How To Build Community Among Youth (Hint: We’ve Got It All Wrong)

Problem: There is a tendency to swing the pendulum too far toward either mission or community, neglecting one for the other.

It seems like students often tend to operate in extremes. That’s especially evident in the adventures of teenage love but it’s also there in the ebb and flow of a Christian student’s life.

Depending on their background or whom they follow on Twitter, many students that are full of zeal will tend to overemphasize either mission and outreach or going deeper inside their community.

On one hand, either one should encourage us a little bit because developing students with zeal is a more desirable task than consistently pleading to a room filled with apathy. On the other hand, either of those two bents not coupled with the other is disobedience to Jesus two greatest commandments.

A group of students fixated solely on the worldly needs of others can find themselves disobedient to Jesus commandment in Mark 12:30 to love the Lord with all our heart, soul, mind and strength. Their zeal for outreach will come at the expense of a community of believers that can keep them encouraged, accountable and enduring in their love for the Lord.

Those whose greatest desire is deeper fellowship with other believers neglect to follow Jesus second commandment in mark 12:31 – to love our neighbors as ourselves. Lack of love for our neighbors leads to a lack of disciples being made.

Summer student experiences often reinforce the overemphasis on either mission or community. They are structured so heavily around one aspect that they woefully neglect the other. Traditional camps are great for building community and depth in relationships, but they are formed in the absence of mission, so they can break down in the real world once camp is over.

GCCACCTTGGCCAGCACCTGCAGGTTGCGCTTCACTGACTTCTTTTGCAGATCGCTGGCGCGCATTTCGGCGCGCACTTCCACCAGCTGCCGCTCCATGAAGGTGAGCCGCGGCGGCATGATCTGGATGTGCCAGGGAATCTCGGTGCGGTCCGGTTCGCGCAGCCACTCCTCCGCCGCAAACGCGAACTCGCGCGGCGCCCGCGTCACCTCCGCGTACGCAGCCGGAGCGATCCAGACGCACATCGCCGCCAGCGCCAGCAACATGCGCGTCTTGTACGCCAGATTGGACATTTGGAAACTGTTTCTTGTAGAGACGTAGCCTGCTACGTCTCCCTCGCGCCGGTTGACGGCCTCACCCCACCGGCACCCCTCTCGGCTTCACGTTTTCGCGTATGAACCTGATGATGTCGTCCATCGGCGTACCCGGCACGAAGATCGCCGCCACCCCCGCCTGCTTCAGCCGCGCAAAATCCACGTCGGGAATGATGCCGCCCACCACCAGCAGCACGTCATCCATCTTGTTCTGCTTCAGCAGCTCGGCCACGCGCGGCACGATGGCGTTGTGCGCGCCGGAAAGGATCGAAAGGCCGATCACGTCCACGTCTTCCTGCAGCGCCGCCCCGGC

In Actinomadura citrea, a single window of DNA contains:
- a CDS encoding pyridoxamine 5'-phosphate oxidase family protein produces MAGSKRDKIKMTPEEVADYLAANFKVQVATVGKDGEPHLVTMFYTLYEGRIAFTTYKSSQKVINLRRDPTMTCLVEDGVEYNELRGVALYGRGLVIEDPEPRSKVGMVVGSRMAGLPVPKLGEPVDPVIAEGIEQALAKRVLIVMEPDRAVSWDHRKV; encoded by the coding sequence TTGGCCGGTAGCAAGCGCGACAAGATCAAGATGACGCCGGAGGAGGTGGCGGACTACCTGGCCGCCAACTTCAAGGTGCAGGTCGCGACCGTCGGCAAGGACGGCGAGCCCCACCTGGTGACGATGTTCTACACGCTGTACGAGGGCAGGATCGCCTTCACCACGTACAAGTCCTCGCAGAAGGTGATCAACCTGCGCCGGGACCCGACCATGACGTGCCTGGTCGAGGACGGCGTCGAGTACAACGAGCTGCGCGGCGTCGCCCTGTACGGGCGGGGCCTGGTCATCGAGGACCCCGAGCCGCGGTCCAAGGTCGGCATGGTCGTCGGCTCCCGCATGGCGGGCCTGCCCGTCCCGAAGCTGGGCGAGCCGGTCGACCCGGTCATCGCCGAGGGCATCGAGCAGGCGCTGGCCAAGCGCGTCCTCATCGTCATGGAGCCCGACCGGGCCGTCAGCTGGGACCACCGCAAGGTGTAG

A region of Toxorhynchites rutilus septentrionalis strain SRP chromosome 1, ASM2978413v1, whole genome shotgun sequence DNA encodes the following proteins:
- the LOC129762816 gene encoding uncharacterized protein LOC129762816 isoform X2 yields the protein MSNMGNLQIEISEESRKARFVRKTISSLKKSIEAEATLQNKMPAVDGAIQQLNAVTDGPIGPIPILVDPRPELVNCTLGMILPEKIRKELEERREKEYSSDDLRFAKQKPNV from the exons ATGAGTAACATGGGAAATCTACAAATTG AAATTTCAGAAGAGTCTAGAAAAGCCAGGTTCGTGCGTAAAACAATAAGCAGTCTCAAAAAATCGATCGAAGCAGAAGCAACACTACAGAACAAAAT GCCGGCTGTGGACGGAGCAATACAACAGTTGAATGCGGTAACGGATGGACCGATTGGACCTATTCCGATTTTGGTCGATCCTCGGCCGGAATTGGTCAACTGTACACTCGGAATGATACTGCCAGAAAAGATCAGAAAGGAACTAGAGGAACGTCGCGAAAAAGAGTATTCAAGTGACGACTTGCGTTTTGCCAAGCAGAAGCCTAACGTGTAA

Mission trips are great for helping people see and understand how to live on mission, but can often do so at the cost of community. Conferences equip students for ministry, but can have little practical application and implementation.

We designed SWITCH to have the balance of mission and community packed into one week. We like to say we’re a little bit mission trip, a little bit conference, and a little bit camp.

We desire to see students find mission in the community of their fellow students. We want it so they can experience the joys of obedience to God’s word and for the experience of dying to themselves, living in Biblical community, and serving their city.

We know that one week cannot change these trends or completely remove these dangers. But what if youth made the SWITCH and believed in living on mission with community as their lifelong purpose for His glory? Our prayer is that through Switch, God will move in their hearts, helping you pastor and lead them into a deeper love and passion for Christ and His calling on their lives.